"An active-duty Navy captain has become the second military officer to come forward publicly to say that a secret defense intelligence program tagged the ringleader of the Sept. 11 attacks as a possible terrorist more than a year before the attacks."
Navy Officer Affirms Assertions About Pre-9/11 Data on Atta
WASHINGTON, Aug. 22 – An active-duty Navy captain has become the second military officer to come forward publicly to say that a secret defense intelligence program tagged the ringleader of the Sept. 11 attacks as a possible terrorist more than a year before the attacks.
The officer, Scott J. Phillpott, said in a statement today that he could not discuss details of the military program, which was called Able Danger, but confirmed that its analysts had identified the Sept. 11 ringleader, Mohamed Atta, by name by early 2000. "My story is consistent," said Captain Phillpott, who managed the program for the Pentagon's Special Operations Command. "Atta was identified by Able Danger by January-February of 2000."
His comments came on the same day that the Pentagon's chief spokesman, Lawrence Di Rita, told reporters that the Defense Department had been unable to validate the assertions made by an Army intelligence veteran, Lt. Col. Anthony Shaffer, and now backed up by Captain Phillpott, about the early identification of Mr. Atta.
Colonel Shaffer went public with his assertions last week, saying that analysts in the intelligence project had been overruled by military lawyers when they tried to share the program's findings with the Federal Bureau of Investigation in 2000 in hope of tracking down terror suspects tied to Al Qaeda.
Mr. Di Rita said in an interview that while the department continued to investigate the assertions, there was no evidence so far that the intelligence unit had come up with such specific information about Mr. Atta and any of the other hijackers.
He said that while Colonel Shaffer and Captain Phillpott were respected military officers whose accounts were taken seriously, "thus far we've not been able to uncover what these people said they saw – memory is a complicated thing."
The statement from Captain Phillpott , a 1983 Naval Academy graduate, who has served in the Navy for 22 years, was provided to The New York Times and Fox News through the office of Representative Curt Weldon, Republican of Pennsylvania, who is vice chairman of the House Armed Services Committee and a longtime proponent of so-called data-mining programs like Able Danger.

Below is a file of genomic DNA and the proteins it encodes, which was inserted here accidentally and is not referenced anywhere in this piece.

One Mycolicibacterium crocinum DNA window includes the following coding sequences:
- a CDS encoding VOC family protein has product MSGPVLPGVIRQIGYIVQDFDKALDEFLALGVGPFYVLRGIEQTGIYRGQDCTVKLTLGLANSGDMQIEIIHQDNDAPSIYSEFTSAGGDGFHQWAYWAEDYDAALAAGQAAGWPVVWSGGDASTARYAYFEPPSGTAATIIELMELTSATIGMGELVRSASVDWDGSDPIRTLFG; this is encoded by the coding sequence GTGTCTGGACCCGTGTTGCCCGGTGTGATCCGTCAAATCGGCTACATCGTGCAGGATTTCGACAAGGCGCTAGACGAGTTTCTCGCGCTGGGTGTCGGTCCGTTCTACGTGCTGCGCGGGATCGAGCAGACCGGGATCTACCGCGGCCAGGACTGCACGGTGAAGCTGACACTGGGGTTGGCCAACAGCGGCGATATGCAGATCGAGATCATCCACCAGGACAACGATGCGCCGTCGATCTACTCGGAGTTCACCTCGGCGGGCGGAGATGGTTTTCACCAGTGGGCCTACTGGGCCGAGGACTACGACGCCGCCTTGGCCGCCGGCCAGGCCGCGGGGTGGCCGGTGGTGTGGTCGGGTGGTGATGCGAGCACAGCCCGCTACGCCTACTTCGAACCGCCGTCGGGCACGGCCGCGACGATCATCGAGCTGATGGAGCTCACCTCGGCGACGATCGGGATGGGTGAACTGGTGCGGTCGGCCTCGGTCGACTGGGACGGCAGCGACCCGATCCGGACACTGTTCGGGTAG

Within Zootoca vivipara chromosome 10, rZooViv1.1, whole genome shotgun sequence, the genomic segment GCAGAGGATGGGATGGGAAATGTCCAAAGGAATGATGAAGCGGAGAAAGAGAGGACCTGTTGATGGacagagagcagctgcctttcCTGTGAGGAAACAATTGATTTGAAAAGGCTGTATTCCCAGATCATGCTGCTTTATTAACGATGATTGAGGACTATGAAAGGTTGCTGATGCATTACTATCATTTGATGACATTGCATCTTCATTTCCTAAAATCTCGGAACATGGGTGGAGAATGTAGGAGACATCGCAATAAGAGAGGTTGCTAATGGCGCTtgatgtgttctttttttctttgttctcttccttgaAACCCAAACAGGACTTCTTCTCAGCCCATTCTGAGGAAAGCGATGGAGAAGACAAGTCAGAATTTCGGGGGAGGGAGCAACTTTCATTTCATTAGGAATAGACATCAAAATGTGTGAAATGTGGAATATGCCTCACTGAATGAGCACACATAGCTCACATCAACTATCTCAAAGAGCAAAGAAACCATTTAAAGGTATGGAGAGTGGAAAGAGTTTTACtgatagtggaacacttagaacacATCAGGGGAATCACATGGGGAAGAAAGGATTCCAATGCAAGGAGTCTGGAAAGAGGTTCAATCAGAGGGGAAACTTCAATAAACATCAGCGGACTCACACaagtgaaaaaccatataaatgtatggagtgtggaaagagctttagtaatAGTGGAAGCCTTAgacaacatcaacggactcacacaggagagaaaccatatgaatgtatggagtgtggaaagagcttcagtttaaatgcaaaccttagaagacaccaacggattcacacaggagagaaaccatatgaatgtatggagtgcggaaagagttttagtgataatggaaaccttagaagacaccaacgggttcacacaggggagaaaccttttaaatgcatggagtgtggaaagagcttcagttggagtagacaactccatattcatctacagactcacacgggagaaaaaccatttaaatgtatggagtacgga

Asked if the Defense Department had interviewed Captain Phillpott in its two-week-old investigation of Able Danger, another Pentagon spokesman, Maj. Paul Swiergosz, said he did not know.
Representative Weldon also arranged an interview with a former employee of a defense contractor who said he had helped create a chart in 2000 for the intelligence program that included Mr. Atta's photograph and name.
The former contractor, James D. Smith, said that Mr. Atta's name and photograph were obtained through a private researcher in California who was paid to gather the information from contacts in the Middle East. Mr. Smith said that he had retained a copy of the chart for some time and that it had been posted on his office wall at Andrews Air Force Base. He said it had become stuck to the wall and was impossible to remove when he switched jobs.
In its final report last year, the Sept. 11 commission said that American intelligence agencies were unaware of Mr. Atta until the day of the attacks.
Commission members did acknowledge in a statement on Aug. 12 that their staff met with a Navy officer last July, only 10 days before releasing the panel's final report, who had asserted that Able Danger, a highly classified intelligence operation, had identified "Mohamed Atta to be a member of an Al Qaeda cell located in Brooklyn."
But the statement, which did not identify the officer by name, said that the commission's staff had determined that "the officer's account was not sufficiently reliable to warrant revision of the report or further investigation" and that the intelligence operation "did not turn out to be historically significant."
With his comments today, Captain Phillpott acknowledged that he was the officer who had briefed the commission last year. "I will not discuss the issues outside of my chain of command and the Department of Defense," he said. "But my story is consistent. Atta was identified by Able Danger in January-February of 2000. I have nothing else to say."